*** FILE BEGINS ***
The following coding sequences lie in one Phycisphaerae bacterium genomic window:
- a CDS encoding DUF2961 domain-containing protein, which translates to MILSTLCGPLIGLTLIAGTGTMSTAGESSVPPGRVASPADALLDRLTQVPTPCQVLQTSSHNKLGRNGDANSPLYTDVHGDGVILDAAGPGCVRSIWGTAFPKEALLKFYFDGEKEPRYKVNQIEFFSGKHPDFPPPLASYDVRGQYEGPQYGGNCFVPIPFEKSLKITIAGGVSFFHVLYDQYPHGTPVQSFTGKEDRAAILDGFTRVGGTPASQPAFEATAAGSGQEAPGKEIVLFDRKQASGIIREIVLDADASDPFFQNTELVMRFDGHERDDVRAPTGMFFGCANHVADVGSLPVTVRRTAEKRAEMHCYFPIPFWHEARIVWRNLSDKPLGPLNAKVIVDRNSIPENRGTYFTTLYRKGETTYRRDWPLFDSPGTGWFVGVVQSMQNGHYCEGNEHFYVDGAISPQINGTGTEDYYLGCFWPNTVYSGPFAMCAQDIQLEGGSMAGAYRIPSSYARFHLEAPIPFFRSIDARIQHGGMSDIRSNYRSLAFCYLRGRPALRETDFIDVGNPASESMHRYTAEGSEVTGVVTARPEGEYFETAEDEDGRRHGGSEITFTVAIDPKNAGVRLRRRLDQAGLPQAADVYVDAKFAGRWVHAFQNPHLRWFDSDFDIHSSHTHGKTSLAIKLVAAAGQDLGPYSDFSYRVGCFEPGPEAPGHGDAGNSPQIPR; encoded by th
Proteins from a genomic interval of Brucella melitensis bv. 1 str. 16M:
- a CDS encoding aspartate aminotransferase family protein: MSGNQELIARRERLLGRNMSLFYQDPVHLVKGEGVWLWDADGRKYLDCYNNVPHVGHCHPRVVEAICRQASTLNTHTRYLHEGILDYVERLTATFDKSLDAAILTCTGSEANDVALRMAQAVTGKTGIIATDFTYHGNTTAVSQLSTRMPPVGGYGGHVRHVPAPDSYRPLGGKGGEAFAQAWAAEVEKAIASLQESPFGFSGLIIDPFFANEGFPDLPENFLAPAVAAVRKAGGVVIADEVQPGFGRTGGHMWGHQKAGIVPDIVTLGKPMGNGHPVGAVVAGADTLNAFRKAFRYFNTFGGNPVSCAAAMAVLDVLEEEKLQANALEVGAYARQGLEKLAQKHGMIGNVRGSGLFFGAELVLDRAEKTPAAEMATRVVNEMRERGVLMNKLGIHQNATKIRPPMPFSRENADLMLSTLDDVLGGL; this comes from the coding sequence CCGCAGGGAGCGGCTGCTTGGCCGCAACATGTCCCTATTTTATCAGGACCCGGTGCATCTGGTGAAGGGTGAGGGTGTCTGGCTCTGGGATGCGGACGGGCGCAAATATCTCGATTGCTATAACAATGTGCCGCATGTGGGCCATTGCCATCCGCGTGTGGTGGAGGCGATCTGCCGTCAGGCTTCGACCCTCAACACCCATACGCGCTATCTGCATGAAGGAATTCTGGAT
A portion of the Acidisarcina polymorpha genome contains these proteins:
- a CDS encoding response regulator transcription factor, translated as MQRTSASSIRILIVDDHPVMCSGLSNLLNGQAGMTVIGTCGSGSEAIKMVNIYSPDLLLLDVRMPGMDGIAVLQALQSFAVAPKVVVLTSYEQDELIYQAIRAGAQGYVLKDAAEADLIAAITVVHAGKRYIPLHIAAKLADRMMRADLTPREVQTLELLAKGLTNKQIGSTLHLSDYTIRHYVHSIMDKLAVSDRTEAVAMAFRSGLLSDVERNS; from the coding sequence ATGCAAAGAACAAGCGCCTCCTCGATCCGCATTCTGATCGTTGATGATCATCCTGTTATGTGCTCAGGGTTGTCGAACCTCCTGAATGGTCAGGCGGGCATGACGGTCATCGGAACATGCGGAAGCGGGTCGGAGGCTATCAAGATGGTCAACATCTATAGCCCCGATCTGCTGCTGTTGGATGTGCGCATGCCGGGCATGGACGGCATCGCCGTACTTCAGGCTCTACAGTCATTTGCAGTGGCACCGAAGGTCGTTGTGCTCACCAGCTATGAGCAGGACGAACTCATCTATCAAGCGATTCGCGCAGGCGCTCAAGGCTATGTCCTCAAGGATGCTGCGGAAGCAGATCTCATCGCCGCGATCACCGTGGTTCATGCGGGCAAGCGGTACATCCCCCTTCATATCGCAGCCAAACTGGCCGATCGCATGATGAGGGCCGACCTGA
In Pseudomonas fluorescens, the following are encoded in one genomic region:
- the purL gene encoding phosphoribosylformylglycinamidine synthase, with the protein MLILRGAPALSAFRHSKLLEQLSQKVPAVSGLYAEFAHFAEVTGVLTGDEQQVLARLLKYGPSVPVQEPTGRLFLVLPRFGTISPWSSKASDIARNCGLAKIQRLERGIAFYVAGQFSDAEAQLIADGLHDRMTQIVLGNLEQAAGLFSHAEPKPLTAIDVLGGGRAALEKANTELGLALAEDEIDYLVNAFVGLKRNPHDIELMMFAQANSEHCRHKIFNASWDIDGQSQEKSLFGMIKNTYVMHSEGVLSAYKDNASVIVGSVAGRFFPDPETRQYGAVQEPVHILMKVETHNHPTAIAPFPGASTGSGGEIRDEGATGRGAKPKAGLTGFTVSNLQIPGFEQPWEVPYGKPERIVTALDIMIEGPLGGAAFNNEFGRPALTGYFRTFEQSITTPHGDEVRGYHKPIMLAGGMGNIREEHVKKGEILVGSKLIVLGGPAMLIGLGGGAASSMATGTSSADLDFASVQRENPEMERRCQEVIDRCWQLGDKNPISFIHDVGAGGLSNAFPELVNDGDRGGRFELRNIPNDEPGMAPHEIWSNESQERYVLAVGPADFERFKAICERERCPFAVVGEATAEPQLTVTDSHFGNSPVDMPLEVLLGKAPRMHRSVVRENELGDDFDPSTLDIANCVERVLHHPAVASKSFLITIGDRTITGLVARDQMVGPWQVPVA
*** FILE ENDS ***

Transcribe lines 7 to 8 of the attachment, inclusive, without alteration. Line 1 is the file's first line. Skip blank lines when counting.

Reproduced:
In Pseudomonas fluorescens, the following are encoded in one genomic region:
- the purL gene encoding phosphoribosylformylglycinamidine synthase, with the protein MLILRGAPALSAFRHSKLLEQLSQKVPAVSGLYAEFAHFAEVTGVLTGDEQQVLARLLKYGPSVPVQEPTGRLFLVLPRFGTISPWSSKASDIARNCGLAKIQRLERGIAFYVAGQFSDAEAQLIADGLHDRMTQIVLGNLEQAAGLFSHAEPKPLTAIDVLGGGRAALEKANTELGLALAEDEIDYLVNAFVGLKRNPHDIELMMFAQANSEHCRHKIFNASWDIDGQSQEKSLFGMIKNTYVMHSEGVLSAYKDNASVIVGSVAGRFFPDPETRQYGAVQEPVHILMKVETHNHPTAIAPFPGASTGSGGEIRDEGATGRGAKPKAGLTGFTVSNLQIPGFEQPWEVPYGKPERIVTALDIMIEGPLGGAAFNNEFGRPALTGYFRTFEQSITTPHGDEVRGYHKPIMLAGGMGNIREEHVKKGEILVGSKLIVLGGPAMLIGLGGGAASSMATGTSSADLDFASVQRENPEMERRCQEVIDRCWQLGDKNPISFIHDVGAGGLSNAFPELVNDGDRGGRFELRNIPNDEPGMAPHEIWSNESQERYVLAVGPADFERFKAICERERCPFAVVGEATAEPQLTVTDSHFGNSPVDMPLEVLLGKAPRMHRSVVRENELGDDFDPSTLDIANCVERVLHHPAVASKSFLITIGDRTITGLVARDQMVGPWQVPVA